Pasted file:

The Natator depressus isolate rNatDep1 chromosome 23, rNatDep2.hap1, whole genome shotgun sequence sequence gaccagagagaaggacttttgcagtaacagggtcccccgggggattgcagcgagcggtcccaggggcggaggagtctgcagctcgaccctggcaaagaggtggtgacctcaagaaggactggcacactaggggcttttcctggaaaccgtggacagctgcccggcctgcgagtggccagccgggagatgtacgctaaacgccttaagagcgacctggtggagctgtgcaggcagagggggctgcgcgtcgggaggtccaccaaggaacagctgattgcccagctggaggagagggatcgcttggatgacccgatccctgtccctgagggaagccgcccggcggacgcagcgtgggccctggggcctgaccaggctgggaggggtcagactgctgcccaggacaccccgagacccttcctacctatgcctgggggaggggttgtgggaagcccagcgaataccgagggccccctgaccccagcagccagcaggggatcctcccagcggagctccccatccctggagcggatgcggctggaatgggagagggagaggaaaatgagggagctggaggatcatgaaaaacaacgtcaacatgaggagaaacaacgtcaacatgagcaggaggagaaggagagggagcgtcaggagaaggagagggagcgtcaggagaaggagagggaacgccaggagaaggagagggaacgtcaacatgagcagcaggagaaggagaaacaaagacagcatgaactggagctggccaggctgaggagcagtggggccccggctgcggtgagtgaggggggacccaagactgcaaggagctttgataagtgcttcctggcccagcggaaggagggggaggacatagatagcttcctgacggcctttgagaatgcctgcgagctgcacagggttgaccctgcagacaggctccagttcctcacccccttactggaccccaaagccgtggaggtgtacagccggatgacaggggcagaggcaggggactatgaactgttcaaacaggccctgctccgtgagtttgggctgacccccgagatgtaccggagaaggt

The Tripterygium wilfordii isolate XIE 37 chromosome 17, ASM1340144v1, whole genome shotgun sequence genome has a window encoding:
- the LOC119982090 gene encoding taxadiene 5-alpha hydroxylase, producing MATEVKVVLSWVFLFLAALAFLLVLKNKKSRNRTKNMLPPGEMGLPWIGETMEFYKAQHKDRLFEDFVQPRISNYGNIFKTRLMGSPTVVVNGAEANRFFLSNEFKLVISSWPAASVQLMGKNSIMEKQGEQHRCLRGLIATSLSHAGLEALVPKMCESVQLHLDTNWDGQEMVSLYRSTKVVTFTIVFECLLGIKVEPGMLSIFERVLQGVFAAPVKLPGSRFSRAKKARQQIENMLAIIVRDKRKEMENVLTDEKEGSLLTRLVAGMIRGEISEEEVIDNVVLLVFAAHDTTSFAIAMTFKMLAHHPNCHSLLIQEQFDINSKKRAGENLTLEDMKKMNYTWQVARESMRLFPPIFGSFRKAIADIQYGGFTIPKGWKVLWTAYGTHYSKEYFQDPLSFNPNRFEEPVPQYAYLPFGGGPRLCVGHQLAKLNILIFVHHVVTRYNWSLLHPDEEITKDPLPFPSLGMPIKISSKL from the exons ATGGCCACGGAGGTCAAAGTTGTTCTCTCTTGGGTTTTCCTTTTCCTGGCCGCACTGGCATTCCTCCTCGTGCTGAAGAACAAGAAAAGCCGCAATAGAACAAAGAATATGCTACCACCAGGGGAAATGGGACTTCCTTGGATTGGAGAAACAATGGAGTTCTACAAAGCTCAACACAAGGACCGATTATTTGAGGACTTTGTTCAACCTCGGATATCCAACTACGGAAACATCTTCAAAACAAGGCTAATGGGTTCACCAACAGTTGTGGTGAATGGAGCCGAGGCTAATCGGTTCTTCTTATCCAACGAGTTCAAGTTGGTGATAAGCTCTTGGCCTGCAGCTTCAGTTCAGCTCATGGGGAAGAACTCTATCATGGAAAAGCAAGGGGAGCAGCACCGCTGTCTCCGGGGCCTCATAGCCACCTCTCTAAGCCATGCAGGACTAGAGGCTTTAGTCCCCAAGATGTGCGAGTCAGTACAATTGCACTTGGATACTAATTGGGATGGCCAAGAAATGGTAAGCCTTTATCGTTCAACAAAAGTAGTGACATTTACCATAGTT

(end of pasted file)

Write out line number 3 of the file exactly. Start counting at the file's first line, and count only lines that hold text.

- the LOC119982090 gene encoding taxadiene 5-alpha hydroxylase, producing MATEVKVVLSWVFLFLAALAFLLVLKNKKSRNRTKNMLPPGEMGLPWIGETMEFYKAQHKDRLFEDFVQPRISNYGNIFKTRLMGSPTVVVNGAEANRFFLSNEFKLVISSWPAASVQLMGKNSIMEKQGEQHRCLRGLIATSLSHAGLEALVPKMCESVQLHLDTNWDGQEMVSLYRSTKVVTFTIVFECLLGIKVEPGMLSIFERVLQGVFAAPVKLPGSRFSRAKKARQQIENMLAIIVRDKRKEMENVLTDEKEGSLLTRLVAGMIRGEISEEEVIDNVVLLVFAAHDTTSFAIAMTFKMLAHHPNCHSLLIQEQFDINSKKRAGENLTLEDMKKMNYTWQVARESMRLFPPIFGSFRKAIADIQYGGFTIPKGWKVLWTAYGTHYSKEYFQDPLSFNPNRFEEPVPQYAYLPFGGGPRLCVGHQLAKLNILIFVHHVVTRYNWSLLHPDEEITKDPLPFPSLGMPIKISSKL from the exons ATGGCCACGGAGGTCAAAGTTGTTCTCTCTTGGGTTTTCCTTTTCCTGGCCGCACTGGCATTCCTCCTCGTGCTGAAGAACAAGAAAAGCCGCAATAGAACAAAGAATATGCTACCACCAGGGGAAATGGGACTTCCTTGGATTGGAGAAACAATGGAGTTCTACAAAGCTCAACACAAGGACCGATTATTTGAGGACTTTGTTCAACCTCGGATATCCAACTACGGAAACATCTTCAAAACAAGGCTAATGGGTTCACCAACAGTTGTGGTGAATGGAGCCGAGGCTAATCGGTTCTTCTTATCCAACGAGTTCAAGTTGGTGATAAGCTCTTGGCCTGCAGCTTCAGTTCAGCTCATGGGGAAGAACTCTATCATGGAAAAGCAAGGGGAGCAGCACCGCTGTCTCCGGGGCCTCATAGCCACCTCTCTAAGCCATGCAGGACTAGAGGCTTTAGTCCCCAAGATGTGCGAGTCAGTACAATTGCACTTGGATACTAATTGGGATGGCCAAGAAATGGTAAGCCTTTATCGTTCAACAAAAGTAGTGACATTTACCATAGTT